• mgrier - Friday, August 28, 2009 - link

    Do you have data to support this? Between DMA both to the drive and the NIC and TCP checksum offloading, the CPU overhead of disk transfers should be minimal with an operating system and drivers that support all of the above. Assuming a single drive configuration, you should mostly be limited by transfer rate of the drive for large files. For smaller files, you should be limited by the drive's seek latency. Reply
  • JarredWalton - Saturday, August 29, 2009 - link

    I'm not so sure it's the HDD CPU overhead so much as network drivers. I'd imaging these Atom CPUs could use a good 30-50% of the CPU for doing Gb transfers. However, as you are limited by the HDD to a maximum ~50MBps (unless you go SSD or at least a 7200RPM drive), you should probably only need 15-25% of the CPU. Would be interesting to see the results though. At least the Ion systems give you GbE, unlike all the netbooks I've tested. Reply
  • cliffman - Friday, August 28, 2009 - link

    I am interested in seeing the performance of a mini-itx board that can support a quad core system. You can build a modern system for $500 instead of paying $350 for an atom system. Reply
  • MadMan007 - Sunday, August 30, 2009 - link

    Considering those use any one of the regular LGA775 (atm - maybe we'll see some LGA1156 mITX boards) chipsets unless the board is just done poorly the performance would be the same as a full system with the same chipset and CPU. You'd just have the obvious tradeoff of expansion and possibly overclocking/enthusiast features. Reply
  • plext0r - Friday, August 28, 2009 - link

    You mention the Acer Aspire Revo on the last page. Any word when and if Acer will release this box in the US? A single-core 230 is plenty of CPU horsepower for XBMC or MythTV when using Nvidia's binary drivers. Thanks!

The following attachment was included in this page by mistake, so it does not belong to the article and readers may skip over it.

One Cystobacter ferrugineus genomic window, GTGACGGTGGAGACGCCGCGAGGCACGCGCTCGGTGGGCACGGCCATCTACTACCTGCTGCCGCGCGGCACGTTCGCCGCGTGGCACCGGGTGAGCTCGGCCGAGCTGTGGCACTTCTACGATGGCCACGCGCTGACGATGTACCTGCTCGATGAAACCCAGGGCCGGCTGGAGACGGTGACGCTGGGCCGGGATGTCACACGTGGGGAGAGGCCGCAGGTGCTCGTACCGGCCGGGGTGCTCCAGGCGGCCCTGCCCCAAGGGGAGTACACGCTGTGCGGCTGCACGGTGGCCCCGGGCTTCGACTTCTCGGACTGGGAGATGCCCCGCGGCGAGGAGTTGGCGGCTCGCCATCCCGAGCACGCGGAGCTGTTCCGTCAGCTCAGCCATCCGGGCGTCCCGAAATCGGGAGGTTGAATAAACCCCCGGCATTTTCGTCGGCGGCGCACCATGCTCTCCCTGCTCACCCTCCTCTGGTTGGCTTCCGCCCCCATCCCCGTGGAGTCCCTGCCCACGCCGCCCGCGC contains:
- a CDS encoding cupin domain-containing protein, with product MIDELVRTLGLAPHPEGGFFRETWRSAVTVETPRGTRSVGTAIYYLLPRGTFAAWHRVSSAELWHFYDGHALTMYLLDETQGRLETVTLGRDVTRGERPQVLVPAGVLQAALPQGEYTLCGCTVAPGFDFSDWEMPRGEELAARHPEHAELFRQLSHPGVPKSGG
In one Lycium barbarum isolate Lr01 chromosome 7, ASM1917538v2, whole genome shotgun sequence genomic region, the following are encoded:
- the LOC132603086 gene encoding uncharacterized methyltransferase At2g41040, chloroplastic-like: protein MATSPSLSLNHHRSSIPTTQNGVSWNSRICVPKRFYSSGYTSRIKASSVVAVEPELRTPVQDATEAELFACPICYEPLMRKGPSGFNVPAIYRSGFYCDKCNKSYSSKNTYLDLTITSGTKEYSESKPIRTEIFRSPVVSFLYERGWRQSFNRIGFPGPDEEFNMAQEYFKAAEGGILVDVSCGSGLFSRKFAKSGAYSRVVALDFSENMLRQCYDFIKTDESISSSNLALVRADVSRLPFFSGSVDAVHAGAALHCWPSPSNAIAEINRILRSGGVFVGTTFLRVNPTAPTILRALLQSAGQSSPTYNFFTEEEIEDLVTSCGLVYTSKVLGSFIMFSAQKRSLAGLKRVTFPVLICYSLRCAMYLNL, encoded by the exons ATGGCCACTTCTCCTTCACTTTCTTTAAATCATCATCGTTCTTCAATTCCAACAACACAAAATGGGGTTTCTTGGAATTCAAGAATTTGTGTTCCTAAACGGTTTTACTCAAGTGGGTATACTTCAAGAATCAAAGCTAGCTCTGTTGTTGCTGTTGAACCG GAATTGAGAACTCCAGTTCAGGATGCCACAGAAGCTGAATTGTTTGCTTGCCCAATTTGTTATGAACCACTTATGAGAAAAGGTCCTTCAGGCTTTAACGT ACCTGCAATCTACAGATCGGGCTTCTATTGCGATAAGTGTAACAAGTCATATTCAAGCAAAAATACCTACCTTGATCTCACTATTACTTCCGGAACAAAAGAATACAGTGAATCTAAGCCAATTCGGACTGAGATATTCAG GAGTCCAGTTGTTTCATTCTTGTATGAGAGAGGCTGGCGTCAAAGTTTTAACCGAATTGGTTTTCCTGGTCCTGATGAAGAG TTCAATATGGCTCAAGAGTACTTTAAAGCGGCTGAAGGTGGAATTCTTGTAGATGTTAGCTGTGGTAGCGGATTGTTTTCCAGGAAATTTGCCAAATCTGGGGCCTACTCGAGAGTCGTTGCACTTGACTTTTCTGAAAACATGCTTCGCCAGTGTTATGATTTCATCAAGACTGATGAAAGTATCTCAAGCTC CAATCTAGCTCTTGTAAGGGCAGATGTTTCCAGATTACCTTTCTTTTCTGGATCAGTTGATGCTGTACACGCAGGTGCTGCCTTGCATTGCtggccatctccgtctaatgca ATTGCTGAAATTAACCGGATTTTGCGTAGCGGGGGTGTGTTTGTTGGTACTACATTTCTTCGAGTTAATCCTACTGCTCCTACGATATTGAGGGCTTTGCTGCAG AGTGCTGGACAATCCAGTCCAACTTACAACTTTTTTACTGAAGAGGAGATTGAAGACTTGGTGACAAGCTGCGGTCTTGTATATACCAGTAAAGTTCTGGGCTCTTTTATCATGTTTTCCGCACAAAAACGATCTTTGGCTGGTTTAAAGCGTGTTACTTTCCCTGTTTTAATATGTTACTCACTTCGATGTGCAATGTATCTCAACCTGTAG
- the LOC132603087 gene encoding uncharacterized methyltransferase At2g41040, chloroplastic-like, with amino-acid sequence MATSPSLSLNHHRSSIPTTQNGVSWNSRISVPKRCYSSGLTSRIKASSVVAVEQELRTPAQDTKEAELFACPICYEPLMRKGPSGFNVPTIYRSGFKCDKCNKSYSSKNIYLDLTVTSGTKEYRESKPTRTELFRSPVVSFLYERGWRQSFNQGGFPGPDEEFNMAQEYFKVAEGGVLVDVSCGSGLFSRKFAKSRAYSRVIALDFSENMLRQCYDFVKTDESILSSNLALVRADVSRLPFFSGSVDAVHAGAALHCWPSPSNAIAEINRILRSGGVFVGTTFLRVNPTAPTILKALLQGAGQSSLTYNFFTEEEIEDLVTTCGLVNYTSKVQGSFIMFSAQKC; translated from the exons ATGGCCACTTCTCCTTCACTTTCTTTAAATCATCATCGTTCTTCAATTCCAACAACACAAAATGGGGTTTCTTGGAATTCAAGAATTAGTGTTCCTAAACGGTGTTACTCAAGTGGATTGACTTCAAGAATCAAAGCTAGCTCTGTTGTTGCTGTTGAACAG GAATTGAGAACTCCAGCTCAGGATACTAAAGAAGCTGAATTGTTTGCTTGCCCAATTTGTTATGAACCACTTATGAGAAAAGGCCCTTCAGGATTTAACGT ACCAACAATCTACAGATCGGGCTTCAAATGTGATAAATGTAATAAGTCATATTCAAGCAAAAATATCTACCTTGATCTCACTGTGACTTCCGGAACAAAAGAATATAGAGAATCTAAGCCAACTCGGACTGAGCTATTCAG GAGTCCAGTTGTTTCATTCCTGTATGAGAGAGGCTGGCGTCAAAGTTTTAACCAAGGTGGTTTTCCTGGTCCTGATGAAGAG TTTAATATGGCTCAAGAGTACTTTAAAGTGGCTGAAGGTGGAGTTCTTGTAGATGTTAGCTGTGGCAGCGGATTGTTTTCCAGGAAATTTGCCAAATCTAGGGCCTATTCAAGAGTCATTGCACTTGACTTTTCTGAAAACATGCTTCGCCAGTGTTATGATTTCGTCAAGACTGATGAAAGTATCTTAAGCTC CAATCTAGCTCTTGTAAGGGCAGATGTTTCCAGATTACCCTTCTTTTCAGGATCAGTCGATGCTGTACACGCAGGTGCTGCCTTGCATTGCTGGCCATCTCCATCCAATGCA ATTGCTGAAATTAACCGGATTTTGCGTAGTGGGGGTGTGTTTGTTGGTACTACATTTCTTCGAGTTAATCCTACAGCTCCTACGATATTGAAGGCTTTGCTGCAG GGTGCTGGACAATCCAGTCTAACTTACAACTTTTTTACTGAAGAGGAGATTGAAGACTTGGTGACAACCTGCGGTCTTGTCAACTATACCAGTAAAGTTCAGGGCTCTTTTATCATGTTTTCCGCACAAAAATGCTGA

Reply
  • strikeback03 - Friday, August 28, 2009 - link

    Hey, finally an Atom board with analog connections for more channels. Maybe I'll eventually replace the LF2 board in my carputer with this (and just keep the Scythe fan I already have). Reply
  • gipper - Friday, August 28, 2009 - link

    Why in the world can't people just use bigger fixtures and bigger fans?

    It's like the xbox 360. Who cares if it's smaller than my receiver, it's A FREAKING JET ENGINE. Why can't they just bump the size up a bit and throw in a 120mm fan?

    With these, what's wrong with bumping up the chasis to xbox1 size and going with a slower 80mm fan which will probably deliver more air flow at 800rpm than these 40mm fans at 6500rpm.

    I can't believe that project leaders haven't caught on to this issue yet. They must have their quality assurance guys working in different rooms than the products they're testing, or they're testing them in the middle of the factory.
    Reply
  • Abby - Wednesday, September 2, 2009 - link

    For Manufacturing, Transportation and profits wise, small is da key. Reply